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October 1, 2014

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Green Valley wins on and off the field

Gators drop Foothill, 18-7, dedicate victory to injured teammate

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Leila Navidi

Green Valley High School players cheer after the Gators defeated Foothill 18-7 at home on Friday.

Foothill at Green Valley

The Gators took on Foothill High School at home on Friday. Launch slideshow »

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It would have been real easy for Green Valley quarterback Nick Libonati to think about his friend each time he looked down to wipe his hands on the towel attached to his waist.

After all, one couldn’t help but notice the large, blue No. 3 in honor of LaQuan Phillips, the Green Valley player temporarily paralyzed two weeks ago after making a tackle, boldly emblazoned on what was once a bright white cotton towel.

But the Gators' senior signal caller knew that to truly honor his friend he had to play less off emotion and stick to the game plan.

“LaQuan’s always in the back of our minds as all the games are going to him,” Libonati said. “But we didn’t put as much emphasis this week on winning for him as we did on playing together as a team.”

The result was a win-win situation for Green Valley as it recorded an 18-7 victory over Foothill Friday night at GVHS in a Southeast League opener for both schools. The Gators also got to dedicate the game to Phillips, who currently is undergoing rehab at Shriners Hospital for Children in Sacramento, Calif.

“We really wanted to get a win last week for him and for ourselves, but we didn’t play well,” Green Valley coach Matt Gerber said of his 2-2 squad’s 28-10 setback to Arbor View a week ago.

“Obviously we were a lot better tonight. We were about three big plays away from blowing the doors off this one. When we learn to finish, I think we will be a really good team, and I think we’re close to being there.”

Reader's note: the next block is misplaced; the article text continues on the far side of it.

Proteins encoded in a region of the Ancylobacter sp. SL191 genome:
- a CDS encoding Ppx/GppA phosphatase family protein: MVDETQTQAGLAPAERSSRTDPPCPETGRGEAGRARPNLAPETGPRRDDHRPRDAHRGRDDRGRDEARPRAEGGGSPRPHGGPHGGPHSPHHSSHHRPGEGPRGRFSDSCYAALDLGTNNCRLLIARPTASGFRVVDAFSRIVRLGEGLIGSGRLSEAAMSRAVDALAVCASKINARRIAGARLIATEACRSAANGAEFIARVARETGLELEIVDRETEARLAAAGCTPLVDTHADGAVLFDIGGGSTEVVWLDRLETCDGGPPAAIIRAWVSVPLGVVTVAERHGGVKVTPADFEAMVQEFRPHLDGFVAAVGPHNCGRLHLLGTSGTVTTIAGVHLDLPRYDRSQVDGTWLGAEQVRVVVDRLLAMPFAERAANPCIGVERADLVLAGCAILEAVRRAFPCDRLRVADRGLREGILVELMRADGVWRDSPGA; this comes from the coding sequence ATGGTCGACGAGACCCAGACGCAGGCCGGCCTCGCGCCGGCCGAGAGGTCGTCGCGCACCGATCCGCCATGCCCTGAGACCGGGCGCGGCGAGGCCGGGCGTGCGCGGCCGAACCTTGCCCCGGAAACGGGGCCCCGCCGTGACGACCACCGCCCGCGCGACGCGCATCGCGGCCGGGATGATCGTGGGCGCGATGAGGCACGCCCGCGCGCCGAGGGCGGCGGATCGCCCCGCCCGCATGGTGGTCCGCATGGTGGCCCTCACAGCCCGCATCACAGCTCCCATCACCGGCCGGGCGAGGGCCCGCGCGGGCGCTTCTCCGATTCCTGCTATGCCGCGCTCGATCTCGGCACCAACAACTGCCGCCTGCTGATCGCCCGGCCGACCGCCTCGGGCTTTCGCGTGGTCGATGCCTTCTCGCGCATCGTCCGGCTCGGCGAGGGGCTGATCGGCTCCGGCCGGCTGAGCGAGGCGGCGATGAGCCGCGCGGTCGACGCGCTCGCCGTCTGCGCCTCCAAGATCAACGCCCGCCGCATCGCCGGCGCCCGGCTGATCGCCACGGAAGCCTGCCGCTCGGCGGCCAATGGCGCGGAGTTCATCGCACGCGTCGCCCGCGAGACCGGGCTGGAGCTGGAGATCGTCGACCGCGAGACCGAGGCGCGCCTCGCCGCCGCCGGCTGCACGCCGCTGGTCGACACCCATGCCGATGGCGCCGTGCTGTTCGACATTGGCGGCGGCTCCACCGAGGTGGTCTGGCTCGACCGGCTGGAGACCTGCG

Indeed, had the Gators converted a couple of long pass plays (including one throwback pass that looked like it would have gone for a score had the receiver-turned-quarterback not overthrown a receiver down field), Friday’s final tally would have been more lopsided.

Instead, Green Valley settled for two 20-plus yard rushing touchdowns and two field goals from Nolan Kohorst.

Foothill, which fell to 2-2 on the season, put up a fight but had too few points to show for the Falcons’ effort.

“We just hurt ourselves all night offensively. When you get behind and you’re making mistakes at the same time, you're just not going to be successful,” said Foothill coach Marty Redmond, whose team’s lone score came in the final minute when the Falcons recovered a fumble inside the Green Valley 10-yard line and threw a quick touchdown strike.

“We put our defense in a bind over and over again,” Redmond continued. “I thought our defense played extremely well, and our defense played extremely poorly.”

During one second-half stretch, Falcons quarterback Aaron Dupin completed just two of 13 passes. However, many of his tosses were right on the money, but receivers dropped them. In other situations, Dupin barely had time to take the snap before he found a slew of Gators on him in the backfield.

Much of the game was a defensive struggle as the two squads combined for 11 punts, but early on it was Green Valley that got the scoring started.

On just the sixth play of the game, senior tailback Quincy Bagsby rumbled down the right sideline for a 27-yard touchdown.

Kohorst added a 35-yard field goal and Kyle Larimer caught a 22-yard toss behind the line of scrimmage for another score that gave Green Valley a 15-0 halftime advantage.

That just about sealed the scoring Friday as the defenses of both teams tightened in the second half. Green Valley allowed Foothill senior running back Algernon Sewell, who rushed for 220 yards in the Falcons' win over Mojave last week, 73 yards in the first half, but limited the bruiser to just 15 yards in the second half.

Kohorst did add a 27-yard field goal with 3:18 to go for the Gators, and Foothill finally got on the board when Dupin found a leaping Connor Afoa in the end zone with 27 seconds remaining.

While Libonati said it was easier to focus on the on-the-field action this week compared to last, he admitted that Phillips is "always in the back of our minds and front of our hearts."

“Every day in practice, I think about his situation and it really motivates me in the conditioning drills to always try and finish first," Libonati said. “To see him in such high spirits despite his difficult situation has really changed my outlook on a lot of things.”

Andy Samuelson is a sports writer/editor for the Las Vegas Sun. He can be reached at [email protected] or 702-948-7837.

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